In 1990, the last time the Elis won an Ancient Eight title, most of the Yale men’s squash team was entering preschool or kindergarten. Like everyone, they probably learned many golden lessons there, but perhaps the toughest was to learn how to share.

Sixteen years later, it still is not that easy.

The No. 3 Bulldogs (11-2, 5-1 Ivy) buckled to No. 4 Harvard (6-2, 5-1) in their Payne Whitney finale last night, falling 6-3 in a meet they needed to nail down to secure an outright Ivy title. Bittersweet was the word on everyone’s tongue when Yale captain Julian Illingworth ’06 and Harvard captain Will Broadbent hoisted the championship hardware, each with one hand grasping a leg of the trophy.

With the Crimson victory, there is a three-way tie for the Ivy title for the first time since 1989. Harvard, Princeton and Yale, the same threesome as in the last instance, will all have their names etched on the base of the trophy. Yale’s Big Three counterparts dominated through the 1990s — one has to look pretty far down the chronological list of champions to find Yale’s last appearance in 1990.

The conflicted mood in the Brady Squash Center was obvious in the faces of the Elis, who cracked brief smiles and doled out hugs while their Harvard counterparts, having salvaged a slice of the title, were a bit more jovial.

“Of course, we’re pretty disappointed right now,” Ethan Oetter ’09 said. “But we’ll realize pretty soon that we have quite a lot to celebrate. Talk to people in 10 years, talk to people in 10 minutes, and people will forget the ‘co’ from ‘co-champions’.”

The match kicked off in the pall of the women’s team’s stunning defeat, with an awkward quiet still dominating the venue. The newly-crowned Ivy women’s champion Crimson surrounded the main court during introductions, and with raucous cheerleading, they kicked off an affair marked by an unusually high level of antipathy between Harvard and Yale fans and players.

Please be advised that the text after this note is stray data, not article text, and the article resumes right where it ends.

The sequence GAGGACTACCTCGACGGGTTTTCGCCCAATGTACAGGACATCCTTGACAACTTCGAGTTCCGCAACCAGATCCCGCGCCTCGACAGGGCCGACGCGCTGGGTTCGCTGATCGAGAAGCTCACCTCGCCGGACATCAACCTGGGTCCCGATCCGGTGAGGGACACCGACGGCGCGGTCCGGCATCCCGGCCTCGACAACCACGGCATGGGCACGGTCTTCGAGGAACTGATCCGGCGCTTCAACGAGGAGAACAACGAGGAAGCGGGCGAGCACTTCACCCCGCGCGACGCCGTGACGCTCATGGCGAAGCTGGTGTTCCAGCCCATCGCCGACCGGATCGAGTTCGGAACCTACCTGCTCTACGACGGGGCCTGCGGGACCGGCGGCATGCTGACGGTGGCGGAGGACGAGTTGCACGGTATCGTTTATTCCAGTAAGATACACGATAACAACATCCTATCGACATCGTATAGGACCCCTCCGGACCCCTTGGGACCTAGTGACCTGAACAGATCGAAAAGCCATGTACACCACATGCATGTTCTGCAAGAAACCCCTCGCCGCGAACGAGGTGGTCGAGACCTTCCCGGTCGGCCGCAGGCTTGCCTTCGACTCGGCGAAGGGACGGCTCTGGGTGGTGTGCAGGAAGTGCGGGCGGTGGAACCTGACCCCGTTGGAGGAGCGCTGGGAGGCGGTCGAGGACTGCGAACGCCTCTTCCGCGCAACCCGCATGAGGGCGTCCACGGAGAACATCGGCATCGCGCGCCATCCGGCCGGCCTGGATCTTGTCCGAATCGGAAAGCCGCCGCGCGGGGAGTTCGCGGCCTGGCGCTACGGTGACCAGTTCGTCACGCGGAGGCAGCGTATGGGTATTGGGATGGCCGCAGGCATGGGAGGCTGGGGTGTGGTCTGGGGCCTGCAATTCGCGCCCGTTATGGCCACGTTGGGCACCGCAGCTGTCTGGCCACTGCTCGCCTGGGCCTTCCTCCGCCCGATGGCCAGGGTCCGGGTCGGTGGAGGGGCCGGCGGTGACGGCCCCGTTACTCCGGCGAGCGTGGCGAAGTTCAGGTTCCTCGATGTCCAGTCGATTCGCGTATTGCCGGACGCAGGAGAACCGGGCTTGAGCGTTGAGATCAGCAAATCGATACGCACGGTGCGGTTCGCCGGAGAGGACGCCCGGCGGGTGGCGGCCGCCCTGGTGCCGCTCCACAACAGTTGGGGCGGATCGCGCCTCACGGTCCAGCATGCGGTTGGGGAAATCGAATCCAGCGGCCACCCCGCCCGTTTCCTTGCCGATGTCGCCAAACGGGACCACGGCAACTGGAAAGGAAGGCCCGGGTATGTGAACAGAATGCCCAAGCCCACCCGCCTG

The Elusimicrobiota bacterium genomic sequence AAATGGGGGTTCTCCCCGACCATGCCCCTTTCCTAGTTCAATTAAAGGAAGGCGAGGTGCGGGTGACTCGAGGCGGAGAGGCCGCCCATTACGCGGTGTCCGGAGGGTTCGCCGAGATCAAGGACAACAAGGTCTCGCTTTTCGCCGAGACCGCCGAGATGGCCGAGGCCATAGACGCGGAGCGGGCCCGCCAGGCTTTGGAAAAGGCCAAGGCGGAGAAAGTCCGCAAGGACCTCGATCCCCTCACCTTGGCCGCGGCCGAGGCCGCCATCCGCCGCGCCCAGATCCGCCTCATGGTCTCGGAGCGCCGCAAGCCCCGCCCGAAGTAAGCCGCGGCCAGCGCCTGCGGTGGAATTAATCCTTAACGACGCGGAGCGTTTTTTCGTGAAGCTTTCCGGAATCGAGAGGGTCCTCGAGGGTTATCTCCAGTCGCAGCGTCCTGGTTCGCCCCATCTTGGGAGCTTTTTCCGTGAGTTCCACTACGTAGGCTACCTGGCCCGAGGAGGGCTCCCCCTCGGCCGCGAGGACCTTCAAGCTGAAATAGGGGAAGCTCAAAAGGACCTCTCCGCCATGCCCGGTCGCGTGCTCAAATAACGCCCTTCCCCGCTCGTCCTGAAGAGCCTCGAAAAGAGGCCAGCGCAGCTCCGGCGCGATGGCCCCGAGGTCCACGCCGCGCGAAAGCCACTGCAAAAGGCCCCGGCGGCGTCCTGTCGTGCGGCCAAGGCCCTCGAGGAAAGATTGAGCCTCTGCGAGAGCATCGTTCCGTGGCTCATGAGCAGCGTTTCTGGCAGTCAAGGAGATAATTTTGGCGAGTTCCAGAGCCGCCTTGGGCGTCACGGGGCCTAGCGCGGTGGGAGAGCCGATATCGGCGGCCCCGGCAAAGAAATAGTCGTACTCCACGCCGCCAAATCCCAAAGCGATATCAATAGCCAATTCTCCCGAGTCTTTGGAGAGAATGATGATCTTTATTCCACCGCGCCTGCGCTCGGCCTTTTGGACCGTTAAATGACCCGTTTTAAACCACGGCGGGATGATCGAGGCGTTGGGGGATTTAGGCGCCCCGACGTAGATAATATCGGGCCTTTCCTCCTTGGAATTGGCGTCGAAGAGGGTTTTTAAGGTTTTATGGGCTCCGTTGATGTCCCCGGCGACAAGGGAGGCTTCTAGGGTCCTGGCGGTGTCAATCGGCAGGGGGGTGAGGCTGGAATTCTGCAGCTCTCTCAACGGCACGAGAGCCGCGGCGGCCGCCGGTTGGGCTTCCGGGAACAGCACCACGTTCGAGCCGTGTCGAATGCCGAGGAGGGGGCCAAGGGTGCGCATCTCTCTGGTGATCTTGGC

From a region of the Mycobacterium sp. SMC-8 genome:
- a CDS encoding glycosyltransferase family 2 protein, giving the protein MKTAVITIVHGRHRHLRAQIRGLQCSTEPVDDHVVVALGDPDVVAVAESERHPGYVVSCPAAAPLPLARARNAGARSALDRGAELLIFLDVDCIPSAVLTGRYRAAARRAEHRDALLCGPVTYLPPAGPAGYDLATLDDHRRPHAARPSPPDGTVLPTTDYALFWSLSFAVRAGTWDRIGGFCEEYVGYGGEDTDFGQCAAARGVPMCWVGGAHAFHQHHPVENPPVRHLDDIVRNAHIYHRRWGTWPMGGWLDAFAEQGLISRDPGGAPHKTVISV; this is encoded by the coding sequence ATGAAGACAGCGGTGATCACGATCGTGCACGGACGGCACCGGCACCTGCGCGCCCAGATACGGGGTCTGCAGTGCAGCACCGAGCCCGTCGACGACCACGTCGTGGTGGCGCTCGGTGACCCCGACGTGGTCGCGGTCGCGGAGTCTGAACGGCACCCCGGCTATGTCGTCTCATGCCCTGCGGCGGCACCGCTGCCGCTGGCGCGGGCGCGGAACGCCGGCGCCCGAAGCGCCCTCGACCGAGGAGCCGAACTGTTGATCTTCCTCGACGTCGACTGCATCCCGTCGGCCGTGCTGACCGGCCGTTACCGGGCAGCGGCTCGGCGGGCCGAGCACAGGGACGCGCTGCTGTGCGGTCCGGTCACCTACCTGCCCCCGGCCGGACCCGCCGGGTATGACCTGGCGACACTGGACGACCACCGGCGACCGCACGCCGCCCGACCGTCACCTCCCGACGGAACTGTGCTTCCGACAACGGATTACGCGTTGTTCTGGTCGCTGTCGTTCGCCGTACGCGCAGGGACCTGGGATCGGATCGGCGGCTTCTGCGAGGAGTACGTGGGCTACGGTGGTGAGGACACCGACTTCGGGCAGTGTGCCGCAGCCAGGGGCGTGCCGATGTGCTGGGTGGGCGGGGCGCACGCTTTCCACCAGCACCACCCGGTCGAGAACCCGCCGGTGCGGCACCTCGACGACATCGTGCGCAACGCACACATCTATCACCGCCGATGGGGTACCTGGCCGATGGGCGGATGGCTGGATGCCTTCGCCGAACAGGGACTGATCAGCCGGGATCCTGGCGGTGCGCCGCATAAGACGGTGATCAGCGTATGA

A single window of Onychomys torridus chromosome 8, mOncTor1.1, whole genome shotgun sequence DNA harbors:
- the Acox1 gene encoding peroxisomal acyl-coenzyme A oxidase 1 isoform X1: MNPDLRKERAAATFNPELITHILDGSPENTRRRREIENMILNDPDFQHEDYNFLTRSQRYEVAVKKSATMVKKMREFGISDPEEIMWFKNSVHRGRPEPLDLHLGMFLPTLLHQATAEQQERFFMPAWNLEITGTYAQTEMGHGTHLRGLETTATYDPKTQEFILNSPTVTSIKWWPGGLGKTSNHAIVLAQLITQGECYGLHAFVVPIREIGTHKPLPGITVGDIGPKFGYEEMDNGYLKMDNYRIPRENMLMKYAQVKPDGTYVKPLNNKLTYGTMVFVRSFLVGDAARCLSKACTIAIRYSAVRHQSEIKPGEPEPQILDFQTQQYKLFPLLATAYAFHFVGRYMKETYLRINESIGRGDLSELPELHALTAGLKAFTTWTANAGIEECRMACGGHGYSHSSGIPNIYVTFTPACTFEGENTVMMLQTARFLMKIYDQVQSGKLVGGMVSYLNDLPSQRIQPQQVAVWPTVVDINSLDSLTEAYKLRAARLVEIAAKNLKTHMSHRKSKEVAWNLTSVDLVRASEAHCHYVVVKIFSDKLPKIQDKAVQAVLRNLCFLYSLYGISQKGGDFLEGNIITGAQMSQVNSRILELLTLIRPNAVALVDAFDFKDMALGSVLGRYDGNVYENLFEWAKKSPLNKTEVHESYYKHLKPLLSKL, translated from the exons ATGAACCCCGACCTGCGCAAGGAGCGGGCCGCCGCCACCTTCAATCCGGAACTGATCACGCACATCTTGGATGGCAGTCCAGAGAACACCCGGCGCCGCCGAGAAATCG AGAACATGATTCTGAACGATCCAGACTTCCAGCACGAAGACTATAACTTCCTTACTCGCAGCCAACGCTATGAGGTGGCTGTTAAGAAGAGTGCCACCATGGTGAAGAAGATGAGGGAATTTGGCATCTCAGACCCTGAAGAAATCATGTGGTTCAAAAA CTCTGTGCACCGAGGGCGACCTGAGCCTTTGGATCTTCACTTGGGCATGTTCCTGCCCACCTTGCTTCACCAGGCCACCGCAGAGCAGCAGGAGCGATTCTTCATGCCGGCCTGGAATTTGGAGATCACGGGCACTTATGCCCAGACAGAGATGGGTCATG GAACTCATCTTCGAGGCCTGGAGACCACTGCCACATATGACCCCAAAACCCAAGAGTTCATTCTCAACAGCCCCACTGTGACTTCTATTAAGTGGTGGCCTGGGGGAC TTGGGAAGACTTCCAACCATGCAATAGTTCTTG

The highlights of the early stretch were inspiring final performances from seniors Avner Geva ’06 at No. 6 and Trevor Rees ’06 at No. 9. Rees was unusually riled up in a 3-0 dismantling of Todd Ostrow, and Geva battled Cantab Chasson Gertler out to a 2-1 lead before leaving a definitive final image by sweeping his foe in the deciding game.

“I beat the guy 9-0 in the last set, and that’s a pretty fun way to go out,” Geva said.

With wins from Geva, Rees and freshman standout Francis Johnson ’09, the Bulldogs took a 3-2 lead, but the tables began to turn.

In an undeniably ugly match both on the court and off, Moshe Sarfaty ’08 allowed a 2-0 lead at No. 4 to slip away to Jason De Lierre. Sarfaty and De Lierre played an overwhelmingly physical, sometimes violent game, which reached a low point when De Lierre fell on his back after a collision and refused to allow Sarfaty to help him up. Yale hecklers caused several stoppages in the match, and shouting matches between vulgar Yale students on the balcony and the Harvard women sitting behind the court needed to be broken up by coaches.

Rounding out the seniors, Andrew Vinci ’06 took his opponent deep in the second set, but lost 10-9 en route to a 3-0 defeat. Illingworth was steamrolled by Harvard’s Siddharth Suchde at the No. 1 spot, but left to an ovation after his final home match. Yale head coach Dave Talbott said Illingworth suffered an injury in Monday’s practice.

“He played with a ton of heart,” Talbott said. “He did as much as he could after he got hurt.”

With the loss, the score tilted towards Harvard’s way at 4-3. Ho Ming Chiu ’08 and Max Samuel ’08 were still on the courts, but it was soon apparent that Chiu was no match for Harvard’s Ilan Oren. With a Chiu swing and miss on an 8-3 rally in the deciding game, the Crimson bench erupted in cheers.

2006 team play is over for the Bulldogs. But the CSA singles tournament, where Illingworth will get a final go at Suchde and — more importantly — Princeton’s Yasser El-Halaby, is still on the docket. In the meantime, the Elis are going to take some time to reflect.

“What can I say? I’m still not the happiest guy in the world right now,” Geva said. “But give me 30 minutes, and I’ll be more than OK.”